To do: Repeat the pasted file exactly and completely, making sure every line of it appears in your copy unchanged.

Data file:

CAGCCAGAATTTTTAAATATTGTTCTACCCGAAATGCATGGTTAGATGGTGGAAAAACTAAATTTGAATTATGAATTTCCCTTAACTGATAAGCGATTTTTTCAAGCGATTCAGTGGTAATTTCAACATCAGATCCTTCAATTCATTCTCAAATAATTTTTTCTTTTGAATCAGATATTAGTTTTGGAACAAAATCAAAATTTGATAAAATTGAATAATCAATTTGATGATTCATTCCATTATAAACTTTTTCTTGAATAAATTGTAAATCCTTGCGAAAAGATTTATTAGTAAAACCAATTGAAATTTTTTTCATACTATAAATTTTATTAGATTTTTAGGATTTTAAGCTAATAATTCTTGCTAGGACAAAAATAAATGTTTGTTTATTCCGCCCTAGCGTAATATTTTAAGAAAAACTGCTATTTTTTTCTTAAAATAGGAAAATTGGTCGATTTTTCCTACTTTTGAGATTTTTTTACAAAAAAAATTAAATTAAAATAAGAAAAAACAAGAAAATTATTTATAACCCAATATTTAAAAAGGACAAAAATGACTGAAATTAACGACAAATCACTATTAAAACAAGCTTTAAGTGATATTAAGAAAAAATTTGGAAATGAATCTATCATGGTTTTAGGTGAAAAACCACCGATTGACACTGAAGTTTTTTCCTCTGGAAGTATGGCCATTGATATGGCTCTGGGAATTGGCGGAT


CAGCCAGAATTTTTAAATATTGTTCTACCCGAAATGCATGGTTAGATGGTGGAAAAACTAAATTTGAATTATGAATTTCCCTTAACTGATAAGCGATTTTTTCAAGCGATTCAGTGGTAATTTCAACATCAGATCCTTCAATTCATTCTCAAATAATTTTTTCTTTTGAATCAGATATTAGTTTTGGAACAAAATCAAAATTTGATAAAATTGAATAATCAATTTGATGATTCATTCCATTATAAACTTTTTCTTGAATAAATTGTAAATCCTTGCGAAAAGATTTATTAGTAAAACCAATTGAAATTTTTTTCATACTATAAATTTTATTAGATTTTTAGGATTTTAAGCTAATAATTCTTGCTAGGACAAAAATAAATGTTTGTTTATTCCGCCCTAGCGTAATATTTTAAGAAAAACTGCTATTTTTTTCTTAAAATAGGAAAATTGGTCGATTTTTCCTACTTTTGAGATTTTTTTACAAAAAAAATTAAATTAAAATAAGAAAAAACAAGAAAATTATTTATAACCCAATATTTAAAAAGGACAAAAATGACTGAAATTAACGACAAATCACTATTAAAACAAGCTTTAAGTGATATTAAGAAAAAATTTGGAAATGAATCTATCATGGTTTTAGGTGAAAAACCACCGATTGACACTGAAGTTTTTTCCTCTGGAAGTATGGCCATTGATATGGCTCTGGGAATTGGCGGAT